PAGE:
Who wants to be average? I don’t. If you’re a real estate investor and/or landlord, you probably don’t either.
Even homeowners are so far ahead of renters’ wealth that it’s shocking. According to the last Federal Reserve survey (conducted every three years), the average U.S. homeowner has a net worth 36 times higher than the average renter: the median net worth for homeowners was $194,500, compared to $5,400 for renters.
Thirty-six times as wealthy, just based on whether they own any real estate!
The projected results for the 2016 survey? A difference of 45 times the value, at $225,000 compared to $5,000.
And that’s just homeowners. Active real estate investors are in another league altogether.
Last year, only 13.2% of Americans owned residential rental properties. Want to guess how much higher their average net worth was than other Americans? If your guess was $316,300, you’re either well-informed or you cheated and skipped ahead (source: the Federal Reserve report above).
Those real estate investors, who are doing so much better financially than everyone else, know something that others don’t. They know that there are literally dozens of ways to make money from investing in real estate.
The possibilities go far beyond simply signing a long-term lease agreement, or buying a fixer-upper to renovate and sell. Investors can live for free by buying a multi-unit property, moving into one unit and leasing out the others. Or using them as vacation rentals on Airbnb or HomeAway.
They can rent out urban garden plots in their piece of land in the city, or lease out parking spaces. They can install solar panels and sell electricity back to the power utility. They can create a bed and breakfast and rent out rooms for the night. They can subdivide large old buildings into apartments and lease them out.
Real estate investors know that they can earn money from appreciation, as the value goes up and the principal balance goes down while tenants pay down the mortgage. They know that they can save money on taxes, through depreciation, travel and home office deductions, mortgage interest deductions and more. They know they can defer paying capital gains taxes through techniques such as 1031 exchanges.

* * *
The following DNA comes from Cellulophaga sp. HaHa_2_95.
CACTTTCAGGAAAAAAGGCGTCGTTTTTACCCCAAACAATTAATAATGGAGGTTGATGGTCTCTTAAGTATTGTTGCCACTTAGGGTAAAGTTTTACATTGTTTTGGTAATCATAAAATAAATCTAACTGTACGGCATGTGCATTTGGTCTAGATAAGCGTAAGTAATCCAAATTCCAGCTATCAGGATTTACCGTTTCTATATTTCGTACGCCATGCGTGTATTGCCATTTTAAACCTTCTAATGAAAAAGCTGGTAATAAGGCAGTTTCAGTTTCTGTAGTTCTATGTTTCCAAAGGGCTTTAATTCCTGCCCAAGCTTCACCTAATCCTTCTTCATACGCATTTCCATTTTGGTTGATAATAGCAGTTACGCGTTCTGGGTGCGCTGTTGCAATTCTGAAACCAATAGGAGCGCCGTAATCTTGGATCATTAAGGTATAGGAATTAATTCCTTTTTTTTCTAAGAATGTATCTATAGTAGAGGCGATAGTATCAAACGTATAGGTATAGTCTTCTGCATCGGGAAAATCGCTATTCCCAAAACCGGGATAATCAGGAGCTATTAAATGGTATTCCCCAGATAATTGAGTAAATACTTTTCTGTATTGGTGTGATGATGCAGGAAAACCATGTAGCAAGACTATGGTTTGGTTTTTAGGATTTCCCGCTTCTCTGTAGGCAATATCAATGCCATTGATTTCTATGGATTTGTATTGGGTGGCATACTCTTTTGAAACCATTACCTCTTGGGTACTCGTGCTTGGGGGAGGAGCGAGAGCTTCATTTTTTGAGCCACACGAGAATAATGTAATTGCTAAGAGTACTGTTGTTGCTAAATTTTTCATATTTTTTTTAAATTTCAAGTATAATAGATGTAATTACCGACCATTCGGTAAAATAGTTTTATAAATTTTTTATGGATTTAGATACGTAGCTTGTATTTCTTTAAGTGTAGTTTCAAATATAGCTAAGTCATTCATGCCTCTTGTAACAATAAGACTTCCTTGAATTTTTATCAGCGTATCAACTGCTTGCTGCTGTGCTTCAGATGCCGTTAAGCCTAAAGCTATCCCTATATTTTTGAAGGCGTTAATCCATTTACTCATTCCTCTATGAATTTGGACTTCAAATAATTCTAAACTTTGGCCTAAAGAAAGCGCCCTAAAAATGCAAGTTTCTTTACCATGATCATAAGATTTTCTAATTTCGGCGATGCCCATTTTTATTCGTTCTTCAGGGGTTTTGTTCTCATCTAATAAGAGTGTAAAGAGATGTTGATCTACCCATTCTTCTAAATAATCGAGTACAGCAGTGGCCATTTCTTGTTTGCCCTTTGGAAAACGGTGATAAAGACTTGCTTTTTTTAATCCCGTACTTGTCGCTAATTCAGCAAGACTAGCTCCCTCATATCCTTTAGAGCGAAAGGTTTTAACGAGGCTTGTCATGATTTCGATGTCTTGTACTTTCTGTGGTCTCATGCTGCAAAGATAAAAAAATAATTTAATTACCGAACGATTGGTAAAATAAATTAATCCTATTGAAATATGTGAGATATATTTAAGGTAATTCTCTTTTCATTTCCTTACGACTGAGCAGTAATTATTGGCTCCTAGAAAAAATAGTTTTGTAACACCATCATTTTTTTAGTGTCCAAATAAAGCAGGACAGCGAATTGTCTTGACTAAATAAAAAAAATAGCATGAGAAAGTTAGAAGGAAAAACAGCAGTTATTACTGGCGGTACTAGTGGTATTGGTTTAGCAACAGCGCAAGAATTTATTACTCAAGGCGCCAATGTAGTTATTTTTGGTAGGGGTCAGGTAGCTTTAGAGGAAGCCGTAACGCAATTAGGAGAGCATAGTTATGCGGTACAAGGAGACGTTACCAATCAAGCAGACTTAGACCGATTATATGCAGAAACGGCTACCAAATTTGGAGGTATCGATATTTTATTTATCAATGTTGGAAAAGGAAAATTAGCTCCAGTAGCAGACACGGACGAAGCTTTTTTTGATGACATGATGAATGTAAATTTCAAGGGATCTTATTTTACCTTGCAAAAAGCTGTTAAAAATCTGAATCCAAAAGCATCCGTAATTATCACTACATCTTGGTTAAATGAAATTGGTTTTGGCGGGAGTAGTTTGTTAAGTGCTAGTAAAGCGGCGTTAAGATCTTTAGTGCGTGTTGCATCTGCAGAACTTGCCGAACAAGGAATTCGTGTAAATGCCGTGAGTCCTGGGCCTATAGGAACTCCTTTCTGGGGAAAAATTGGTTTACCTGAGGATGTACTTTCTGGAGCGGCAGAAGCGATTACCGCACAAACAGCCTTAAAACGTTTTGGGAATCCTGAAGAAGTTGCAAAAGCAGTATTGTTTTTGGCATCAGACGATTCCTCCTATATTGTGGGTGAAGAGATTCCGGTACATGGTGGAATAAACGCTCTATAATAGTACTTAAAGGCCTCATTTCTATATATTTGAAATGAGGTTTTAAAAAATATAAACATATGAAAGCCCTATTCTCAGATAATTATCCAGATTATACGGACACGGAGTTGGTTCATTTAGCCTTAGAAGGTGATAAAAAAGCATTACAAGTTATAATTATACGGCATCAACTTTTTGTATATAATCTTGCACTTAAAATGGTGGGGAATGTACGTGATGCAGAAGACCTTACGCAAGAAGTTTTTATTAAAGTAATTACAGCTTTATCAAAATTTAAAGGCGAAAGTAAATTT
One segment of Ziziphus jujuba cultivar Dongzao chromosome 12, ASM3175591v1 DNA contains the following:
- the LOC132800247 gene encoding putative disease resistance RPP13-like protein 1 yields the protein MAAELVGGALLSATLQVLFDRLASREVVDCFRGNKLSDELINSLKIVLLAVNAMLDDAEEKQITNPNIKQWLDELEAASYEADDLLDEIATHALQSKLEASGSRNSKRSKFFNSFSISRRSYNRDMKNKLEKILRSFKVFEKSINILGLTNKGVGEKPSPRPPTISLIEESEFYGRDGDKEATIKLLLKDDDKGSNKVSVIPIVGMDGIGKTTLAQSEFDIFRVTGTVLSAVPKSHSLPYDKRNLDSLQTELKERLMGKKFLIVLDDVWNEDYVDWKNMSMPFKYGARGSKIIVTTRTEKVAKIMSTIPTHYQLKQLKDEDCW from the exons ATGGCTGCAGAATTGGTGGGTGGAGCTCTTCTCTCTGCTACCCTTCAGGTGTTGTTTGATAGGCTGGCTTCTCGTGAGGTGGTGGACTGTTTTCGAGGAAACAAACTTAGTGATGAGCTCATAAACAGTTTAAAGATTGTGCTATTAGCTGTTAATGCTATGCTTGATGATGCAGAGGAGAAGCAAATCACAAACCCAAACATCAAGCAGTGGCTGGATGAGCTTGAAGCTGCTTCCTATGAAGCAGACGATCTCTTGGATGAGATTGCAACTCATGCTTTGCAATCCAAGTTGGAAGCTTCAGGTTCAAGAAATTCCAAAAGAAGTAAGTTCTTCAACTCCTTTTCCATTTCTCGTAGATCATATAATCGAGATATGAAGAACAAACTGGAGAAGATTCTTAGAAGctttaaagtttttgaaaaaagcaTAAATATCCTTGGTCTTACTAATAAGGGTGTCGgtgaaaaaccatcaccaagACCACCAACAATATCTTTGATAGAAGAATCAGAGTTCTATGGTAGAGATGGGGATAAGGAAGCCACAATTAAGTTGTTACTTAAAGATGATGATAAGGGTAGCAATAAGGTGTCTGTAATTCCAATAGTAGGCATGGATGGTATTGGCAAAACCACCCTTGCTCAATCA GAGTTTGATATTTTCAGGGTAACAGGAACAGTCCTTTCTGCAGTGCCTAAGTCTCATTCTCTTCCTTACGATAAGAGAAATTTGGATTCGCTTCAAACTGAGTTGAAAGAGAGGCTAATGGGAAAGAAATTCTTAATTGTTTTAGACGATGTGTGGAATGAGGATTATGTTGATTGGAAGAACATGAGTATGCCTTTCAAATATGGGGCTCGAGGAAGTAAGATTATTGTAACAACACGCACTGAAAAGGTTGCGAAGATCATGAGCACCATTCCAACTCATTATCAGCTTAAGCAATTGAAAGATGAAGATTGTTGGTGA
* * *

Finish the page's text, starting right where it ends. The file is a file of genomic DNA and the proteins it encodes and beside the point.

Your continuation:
But ultimately what real estate investors know is that there is an asymmetry between the risks and rewards of investing in real estate.
“But what if they love their job?”, you ask? Some do, but the average person doesn’t: 70% of Americans feel disengaged from their jobs.
Back on the other end of the spectrum, full-time real estate investors can create whatever life they want for themselves. Not everyone likes the term “lifestyle design”, but there is something to be said for setting your own hours, taking as much or as little vacation time as you want, living exactly where you want.
In being self-employed, real estate investors are creating value directly for themselves rather than creating value for someone else.
Granted, being an entrepreneur is not easy. Intentionally creating the exact life you want takes an incredible amount of vision, work, tenacity, risk and yes usually some saved money. It takes courage to quit your job, leave a steady paycheck behind. It is a leap into the void.
Is it worth it? Just ask the real estate investors whose net worth is $316,300 higher than people without real estate investments. Or take a quick look at millionaires worldwide, and you’ll see just how many of them come from the real estate industry.
The only person I want to use the word “normal” to describe me is my doctor, talking about my health. But my financial advisor, talking about my wealth? “Normal” and “average” aren’t the words I want to hear.
Set some larger goals, live a life less ordinary, and start down the road from “average” to “wealthy.”♦
How has real estate lifted your life out from the ordinary? Or is the struggle ongoing? Everybody loves a good story, tell us yours!